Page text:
A Conceptual Approach to Advising High-Profile Clients

This blog post concludes the series on the Fantex, Inc. IPO by analyzing the need for competent, and honest, financial attorneys with respect to managing the wealth of high-profile clients.

It is hard to imagine that NFL running back Arian Foster received legal or financial counsel before signing his brand contract with Fantex. Under the terms of the agreement, Foster assigns 20 percent of his gross earnings to the company in return for a one-time payment of $10 million, intended to be raised through the company’s IPO. The contract remains effective indefinitely and grants Fantex the right to audit Foster’s finances. Moreover, the only earnings excluded from the 20 percent assignment provision are any movie and TV roles where Foster does not portray a football player, as well as any music that he produces or writes. The one-sidedness of this contract—and the fact that Foster actually signed it—shows that Foster’s advisors, if any, did not have his long term financial interests in mind.

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Protecting the Public from (Certain) Emerging Growth Companies

JOBS ActPart one of this blog post concluded that Fantex’s IPO represents an unintended consequence of the 2012 JOBS Act.  The costs imposed on startups attempting to go public are significant, and the burden of complying with mandatory disclosure laws can deter even the most-attractive startups from commencing an IPO.  The JOBS Act is intended to decrease the burden on startups attempting to raise necessary capital by reducing the financial disclosure requirements normally imposed on public companies.

One way the Act reduces disclosure is through the status of “emerging growth company.”  Most notably, an emerging growth company is defined as an entity with less than $1 billion in annual revenue.  By falling within this broad definition, a startup may take advantage of reduced disclosure requirements for up to five years.

Based on this $1 billion threshold, the definition of emerging growth company is broad enough to encompass companies either experiencing an accelerated growth rate or with high-growth potential.  Unfortunately, Fantex also falls within this broad definition of emerging growth company, as noted in its prospectus.  Therefore, the real question is whether the definition is too broad so that companies with little, or no, demonstrated growth are being granted the same access to the investing public as companies that are actually growing.

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Adding Context to the Fantex Public Offering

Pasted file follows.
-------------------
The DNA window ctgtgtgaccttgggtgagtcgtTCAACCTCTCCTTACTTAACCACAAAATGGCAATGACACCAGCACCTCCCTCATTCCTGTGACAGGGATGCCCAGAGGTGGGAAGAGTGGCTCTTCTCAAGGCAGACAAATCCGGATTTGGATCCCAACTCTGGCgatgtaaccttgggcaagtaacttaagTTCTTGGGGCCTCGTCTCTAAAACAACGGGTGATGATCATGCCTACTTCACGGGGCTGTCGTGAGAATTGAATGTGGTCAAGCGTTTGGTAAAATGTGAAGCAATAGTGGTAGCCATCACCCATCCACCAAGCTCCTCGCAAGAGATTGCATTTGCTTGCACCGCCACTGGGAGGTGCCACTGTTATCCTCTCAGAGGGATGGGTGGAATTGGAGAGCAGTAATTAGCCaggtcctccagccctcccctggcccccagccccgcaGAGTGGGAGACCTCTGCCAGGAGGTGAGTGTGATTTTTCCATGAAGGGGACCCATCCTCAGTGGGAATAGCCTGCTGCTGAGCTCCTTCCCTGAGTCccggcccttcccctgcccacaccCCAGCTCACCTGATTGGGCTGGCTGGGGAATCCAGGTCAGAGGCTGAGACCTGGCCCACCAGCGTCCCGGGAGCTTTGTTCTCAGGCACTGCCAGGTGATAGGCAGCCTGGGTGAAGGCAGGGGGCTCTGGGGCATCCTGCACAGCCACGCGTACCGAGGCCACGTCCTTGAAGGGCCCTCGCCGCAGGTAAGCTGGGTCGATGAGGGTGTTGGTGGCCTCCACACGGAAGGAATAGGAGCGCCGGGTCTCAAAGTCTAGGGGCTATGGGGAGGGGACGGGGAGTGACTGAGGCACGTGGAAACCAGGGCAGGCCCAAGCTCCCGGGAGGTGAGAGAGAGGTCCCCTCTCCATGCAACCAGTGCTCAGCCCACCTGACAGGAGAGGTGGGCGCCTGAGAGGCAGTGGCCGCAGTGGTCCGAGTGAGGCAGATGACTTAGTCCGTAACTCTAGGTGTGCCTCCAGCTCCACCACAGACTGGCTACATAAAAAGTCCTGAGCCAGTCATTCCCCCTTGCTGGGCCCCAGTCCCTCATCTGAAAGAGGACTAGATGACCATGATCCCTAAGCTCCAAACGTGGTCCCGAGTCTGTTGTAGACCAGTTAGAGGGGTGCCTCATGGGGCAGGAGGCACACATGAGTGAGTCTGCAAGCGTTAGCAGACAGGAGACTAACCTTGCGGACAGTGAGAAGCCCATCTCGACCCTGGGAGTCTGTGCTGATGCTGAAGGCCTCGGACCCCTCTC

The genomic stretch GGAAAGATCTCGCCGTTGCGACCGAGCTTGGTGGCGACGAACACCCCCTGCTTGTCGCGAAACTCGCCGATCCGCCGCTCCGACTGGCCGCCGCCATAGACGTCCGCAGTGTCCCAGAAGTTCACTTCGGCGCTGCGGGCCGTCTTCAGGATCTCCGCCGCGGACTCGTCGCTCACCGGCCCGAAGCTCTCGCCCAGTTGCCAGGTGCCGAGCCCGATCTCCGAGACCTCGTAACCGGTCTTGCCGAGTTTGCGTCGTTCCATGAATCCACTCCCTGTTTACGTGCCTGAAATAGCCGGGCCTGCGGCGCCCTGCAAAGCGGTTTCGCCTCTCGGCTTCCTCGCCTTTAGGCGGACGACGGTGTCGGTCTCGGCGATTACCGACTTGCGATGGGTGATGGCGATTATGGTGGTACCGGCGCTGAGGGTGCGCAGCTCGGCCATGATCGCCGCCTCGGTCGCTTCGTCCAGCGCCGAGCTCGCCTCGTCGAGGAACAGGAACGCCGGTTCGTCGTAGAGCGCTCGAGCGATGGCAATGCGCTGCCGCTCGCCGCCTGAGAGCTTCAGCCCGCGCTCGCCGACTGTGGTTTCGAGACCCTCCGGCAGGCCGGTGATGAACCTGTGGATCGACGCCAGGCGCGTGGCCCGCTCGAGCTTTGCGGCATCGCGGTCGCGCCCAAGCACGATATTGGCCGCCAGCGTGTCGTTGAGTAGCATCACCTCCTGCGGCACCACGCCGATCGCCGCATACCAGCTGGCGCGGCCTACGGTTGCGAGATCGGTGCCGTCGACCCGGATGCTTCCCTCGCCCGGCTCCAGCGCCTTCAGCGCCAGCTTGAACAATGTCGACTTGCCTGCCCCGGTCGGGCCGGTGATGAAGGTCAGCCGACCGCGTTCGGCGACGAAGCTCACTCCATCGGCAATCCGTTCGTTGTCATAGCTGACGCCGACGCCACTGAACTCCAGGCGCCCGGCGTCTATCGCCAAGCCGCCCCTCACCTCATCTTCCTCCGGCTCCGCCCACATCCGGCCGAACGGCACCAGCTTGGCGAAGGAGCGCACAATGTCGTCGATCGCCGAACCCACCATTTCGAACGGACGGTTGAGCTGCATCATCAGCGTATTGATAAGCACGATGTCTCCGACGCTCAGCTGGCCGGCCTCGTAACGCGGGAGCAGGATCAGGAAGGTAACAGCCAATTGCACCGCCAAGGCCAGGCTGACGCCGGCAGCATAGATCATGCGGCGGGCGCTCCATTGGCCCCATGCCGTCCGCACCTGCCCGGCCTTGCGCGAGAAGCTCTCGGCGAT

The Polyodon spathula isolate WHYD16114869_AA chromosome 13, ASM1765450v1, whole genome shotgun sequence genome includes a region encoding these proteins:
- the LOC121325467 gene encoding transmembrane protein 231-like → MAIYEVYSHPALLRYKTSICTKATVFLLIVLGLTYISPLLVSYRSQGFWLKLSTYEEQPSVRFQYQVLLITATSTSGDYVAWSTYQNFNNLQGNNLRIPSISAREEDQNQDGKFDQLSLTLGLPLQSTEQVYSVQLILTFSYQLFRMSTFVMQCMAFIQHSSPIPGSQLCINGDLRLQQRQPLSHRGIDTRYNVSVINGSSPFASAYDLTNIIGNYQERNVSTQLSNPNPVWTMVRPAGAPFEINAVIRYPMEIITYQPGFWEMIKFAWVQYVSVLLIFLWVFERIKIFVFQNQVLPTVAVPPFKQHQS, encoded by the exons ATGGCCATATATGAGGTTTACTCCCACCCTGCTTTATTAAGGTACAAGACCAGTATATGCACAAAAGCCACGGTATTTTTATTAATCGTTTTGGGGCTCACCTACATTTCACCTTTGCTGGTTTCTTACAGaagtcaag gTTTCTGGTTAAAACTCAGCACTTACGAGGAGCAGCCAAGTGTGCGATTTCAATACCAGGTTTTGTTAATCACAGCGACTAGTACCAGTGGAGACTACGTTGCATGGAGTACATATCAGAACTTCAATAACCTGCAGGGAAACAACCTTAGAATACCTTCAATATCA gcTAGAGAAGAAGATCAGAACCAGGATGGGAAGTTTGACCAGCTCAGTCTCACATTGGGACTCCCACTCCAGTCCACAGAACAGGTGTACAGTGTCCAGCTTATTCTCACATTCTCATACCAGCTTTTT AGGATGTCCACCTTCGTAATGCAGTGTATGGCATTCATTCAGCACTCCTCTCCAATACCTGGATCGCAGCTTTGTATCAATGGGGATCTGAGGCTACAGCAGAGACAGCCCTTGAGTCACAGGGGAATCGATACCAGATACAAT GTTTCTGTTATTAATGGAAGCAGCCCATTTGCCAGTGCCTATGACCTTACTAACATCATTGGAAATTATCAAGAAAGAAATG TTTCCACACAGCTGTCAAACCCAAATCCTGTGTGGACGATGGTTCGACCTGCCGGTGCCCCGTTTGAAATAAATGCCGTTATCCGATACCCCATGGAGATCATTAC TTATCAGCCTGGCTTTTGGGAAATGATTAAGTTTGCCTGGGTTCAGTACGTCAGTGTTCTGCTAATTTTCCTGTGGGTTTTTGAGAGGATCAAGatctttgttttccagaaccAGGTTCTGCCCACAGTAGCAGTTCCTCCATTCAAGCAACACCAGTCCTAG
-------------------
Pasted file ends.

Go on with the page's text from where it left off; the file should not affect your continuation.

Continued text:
Part 1 of 3: Legitimate or Emotional Investment?

During the NFL season, millions of fans are emotionally invested in their favorite teams and players. But since Fantex, Inc. filed a preliminary prospectus with the SEC on October 17, the notion of financially investing in professional athletes has generated considerable buzz. After letting the dust settle, a careful reading of the company’s prospectus reveals numerous red-flags regarding this IPO – most notably to potential investors.

At first glance, Fantex’s strategy to raise capital appears pretty straightforward. The company will raise $10 million by selling ten-dollar shares to the general public. Fantex also entered into a “brand contract” with Houston Texan’s running back Arian Foster. Under the terms of this contract, Fantex will make a one-time, $10 million payment to Foster in exchange for 20% of his future earnings. The company expects to enter into similar brand contracts in the future with not only athletes, but also entertainers and other high-profile individuals. If Fantex’s efforts are successful, it will issue dividends to investors. Therefore, the more shares that are purchased, the more dividends investors can expect to receive – right?

As with most IPOs, nothing is ever quite so clear. The details in the prospectus reveal that Fantex lacks any clear business model. More importantly, there is no clear plan for generating a return for investors. Based on the prospectus, it is safe to conclude that any reasonable investor would not purchase shares under this IPO. However, this offering is perfect for those investors who do not actually intend to make any profit.

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